The Big Apple may not see big revenue from tourists at least until 2025, according to a report from the city’s official marketing and tourism partner.
That also seems to be the case for many other major tourist destinations across the country.
NYC & Company released a sobering forecast Monday, saying America’s largest city may not see pre-pandemic tourism levels until four years from now. New York City saw an unparalleled 66% drop in visitors in 2020 compared to 2019.
The sun sets on the skyline of lower Manhattan. ((Photo by Gary Hershorn/Getty Images))
City leaders are hoping for a rebound in tourism as vaccines emerge on the horizon. They expect more regional and short-haul visitors to pick up in early 2021. If vaccines prove to be effective and coronavirus cases drop, they expect international travel to resume as well. NYC & Company said its tourism industry could even fully return in three years if larger events and meetings are allowed.
Further down Interstate 95, Washington, D.C. has also seen fewer out-of-towners. The city’s marketing arm, Destination DC, estimated the nation’s capital saw 11 million domestic visitors in 2020, a 53% drop when compared to 2019. Tourism leaders also said spending was down $4.5 billion, or 80%, from March to November compared to that same time last year.
“We’re facing the same peril that the rest of the country has in terms of tourism,” Destination DC’s President and CEO Elliott Ferguson told FOX Television Stations on Tuesday. Ferguson also said the city lost out on many conventions and conferences, two of the biggest drivers in tourism revenue.
The city hopes a vaccine could spark a rebound as early as the third quarter of 2021 and tourism could fully recover in late 2022 or 2023.
The pandemic also dulled some of the glitz and glamour of Southern California. The Los Angeles Tourism and Convention Board said the City of Angels achieved record growth for visitors for nine consecutive years. However, in 2020, overall visitation dropped 44% and international visitation dropped nearly 81%. City leaders forecasted domestic tourism could return to pre-pandemic levels in 2023 and international tourism could catch up a year or two later.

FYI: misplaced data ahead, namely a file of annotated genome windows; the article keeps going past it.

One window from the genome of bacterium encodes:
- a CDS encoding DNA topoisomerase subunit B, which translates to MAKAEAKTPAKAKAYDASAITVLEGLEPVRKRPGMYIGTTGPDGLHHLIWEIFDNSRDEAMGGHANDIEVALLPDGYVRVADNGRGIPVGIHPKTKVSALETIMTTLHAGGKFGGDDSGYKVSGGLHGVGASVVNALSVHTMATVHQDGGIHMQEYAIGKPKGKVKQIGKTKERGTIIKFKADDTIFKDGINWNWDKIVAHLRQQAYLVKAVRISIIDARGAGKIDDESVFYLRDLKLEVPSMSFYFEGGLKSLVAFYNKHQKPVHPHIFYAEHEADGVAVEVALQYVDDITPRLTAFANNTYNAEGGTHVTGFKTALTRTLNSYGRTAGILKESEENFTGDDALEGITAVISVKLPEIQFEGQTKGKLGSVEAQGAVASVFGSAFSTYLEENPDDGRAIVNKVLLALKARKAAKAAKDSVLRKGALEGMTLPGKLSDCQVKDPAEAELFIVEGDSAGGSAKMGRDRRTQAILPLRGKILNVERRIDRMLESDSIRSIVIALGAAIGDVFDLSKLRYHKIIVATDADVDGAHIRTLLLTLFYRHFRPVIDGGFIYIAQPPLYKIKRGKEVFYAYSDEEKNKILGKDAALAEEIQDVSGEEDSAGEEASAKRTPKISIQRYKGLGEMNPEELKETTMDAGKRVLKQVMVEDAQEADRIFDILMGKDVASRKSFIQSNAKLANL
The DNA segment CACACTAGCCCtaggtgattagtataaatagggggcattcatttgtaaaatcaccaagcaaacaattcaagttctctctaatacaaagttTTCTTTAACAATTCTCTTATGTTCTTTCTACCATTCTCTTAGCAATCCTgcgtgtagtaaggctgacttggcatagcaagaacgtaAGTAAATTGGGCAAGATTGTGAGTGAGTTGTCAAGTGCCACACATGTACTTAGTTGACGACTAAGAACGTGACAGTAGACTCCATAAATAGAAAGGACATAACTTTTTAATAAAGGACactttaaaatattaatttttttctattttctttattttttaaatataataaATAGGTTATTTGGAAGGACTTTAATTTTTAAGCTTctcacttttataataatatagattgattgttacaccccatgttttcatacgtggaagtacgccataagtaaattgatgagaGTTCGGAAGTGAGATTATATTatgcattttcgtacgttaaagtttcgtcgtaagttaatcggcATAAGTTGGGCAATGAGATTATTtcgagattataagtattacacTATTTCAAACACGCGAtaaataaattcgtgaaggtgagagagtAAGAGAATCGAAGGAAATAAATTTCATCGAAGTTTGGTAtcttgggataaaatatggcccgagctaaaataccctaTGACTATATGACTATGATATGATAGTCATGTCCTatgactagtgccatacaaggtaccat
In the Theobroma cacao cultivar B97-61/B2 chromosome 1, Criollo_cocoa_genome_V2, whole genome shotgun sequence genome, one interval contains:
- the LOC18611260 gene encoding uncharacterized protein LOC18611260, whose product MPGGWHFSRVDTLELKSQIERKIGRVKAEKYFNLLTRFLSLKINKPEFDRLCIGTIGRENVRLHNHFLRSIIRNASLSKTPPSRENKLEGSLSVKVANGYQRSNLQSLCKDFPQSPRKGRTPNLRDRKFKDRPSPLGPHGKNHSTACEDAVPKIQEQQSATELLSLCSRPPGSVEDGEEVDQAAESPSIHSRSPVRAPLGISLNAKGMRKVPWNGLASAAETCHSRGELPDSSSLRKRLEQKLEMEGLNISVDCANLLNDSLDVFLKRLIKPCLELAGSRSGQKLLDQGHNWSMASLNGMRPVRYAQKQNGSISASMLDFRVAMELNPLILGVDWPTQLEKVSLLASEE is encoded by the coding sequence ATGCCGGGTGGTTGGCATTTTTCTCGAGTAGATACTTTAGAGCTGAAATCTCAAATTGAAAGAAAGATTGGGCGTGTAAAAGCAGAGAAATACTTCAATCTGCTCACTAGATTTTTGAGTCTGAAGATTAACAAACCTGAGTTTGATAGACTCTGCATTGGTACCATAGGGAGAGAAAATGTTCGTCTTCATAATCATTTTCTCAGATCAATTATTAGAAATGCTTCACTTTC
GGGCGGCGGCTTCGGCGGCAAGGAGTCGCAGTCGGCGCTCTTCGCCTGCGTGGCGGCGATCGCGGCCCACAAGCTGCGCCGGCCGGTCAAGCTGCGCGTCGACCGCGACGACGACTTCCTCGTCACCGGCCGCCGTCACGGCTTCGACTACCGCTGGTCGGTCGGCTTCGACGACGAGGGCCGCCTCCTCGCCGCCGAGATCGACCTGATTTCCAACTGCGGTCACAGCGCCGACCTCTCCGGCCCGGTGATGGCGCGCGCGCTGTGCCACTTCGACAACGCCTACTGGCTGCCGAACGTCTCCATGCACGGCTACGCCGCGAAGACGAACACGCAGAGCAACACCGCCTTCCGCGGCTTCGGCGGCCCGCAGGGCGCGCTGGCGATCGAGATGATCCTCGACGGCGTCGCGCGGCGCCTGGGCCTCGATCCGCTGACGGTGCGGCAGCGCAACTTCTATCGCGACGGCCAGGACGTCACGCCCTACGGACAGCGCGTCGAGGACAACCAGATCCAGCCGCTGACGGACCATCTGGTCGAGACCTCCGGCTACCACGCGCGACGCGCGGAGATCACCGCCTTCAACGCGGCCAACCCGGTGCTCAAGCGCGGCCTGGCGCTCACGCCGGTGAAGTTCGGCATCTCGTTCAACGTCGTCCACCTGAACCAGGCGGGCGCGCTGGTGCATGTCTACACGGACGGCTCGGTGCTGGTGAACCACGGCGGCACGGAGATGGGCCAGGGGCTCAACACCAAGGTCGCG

Panoramic View of Las Vegas Nevada at night. (Photo by: Visions of America/Education Images/Universal Images Group via Getty Images)
Luck is on Las Vegas’ side as the city has already seen tourists return. The Las Vegas Convention and Visitors Authority released a report showing an uptick in visitors in September 2020 from August 2020. However, tourism is way below last year’s level after dropping 51% in 2020 because of the pandemic. The authority told FOX Television Stations it doesn’t want to forecast when pre-pandemic levels could return because of the “fluid nature of the pandemic.”
As a whole, economists believe the country has a challenging road ahead in wooing back guests. Tourism Economics, Inc. projected North American cities will see a 70% decline in internationally inbound arrivals in 2020 compared to the year before, mostly due to travel restrictions. The company said international travel to the continent may not fully recover until 2024.
Passengers board an American Airlines flight to Charlotte, North Carolina at San Diego International Airport on May 20, 2020 in San Diego, California. (Photo by Sandy Huffaker/Getty Images)
There are indicators that tourism and travel will fully return. The Bureau of Transportation Statistics reported U.S. airlines carried 23.7 million domestic and international passengers in August 2020, a nearly 12% uptick from July. The bureau has yet to release numbers from September and October.
This story was reported from Los Angeles.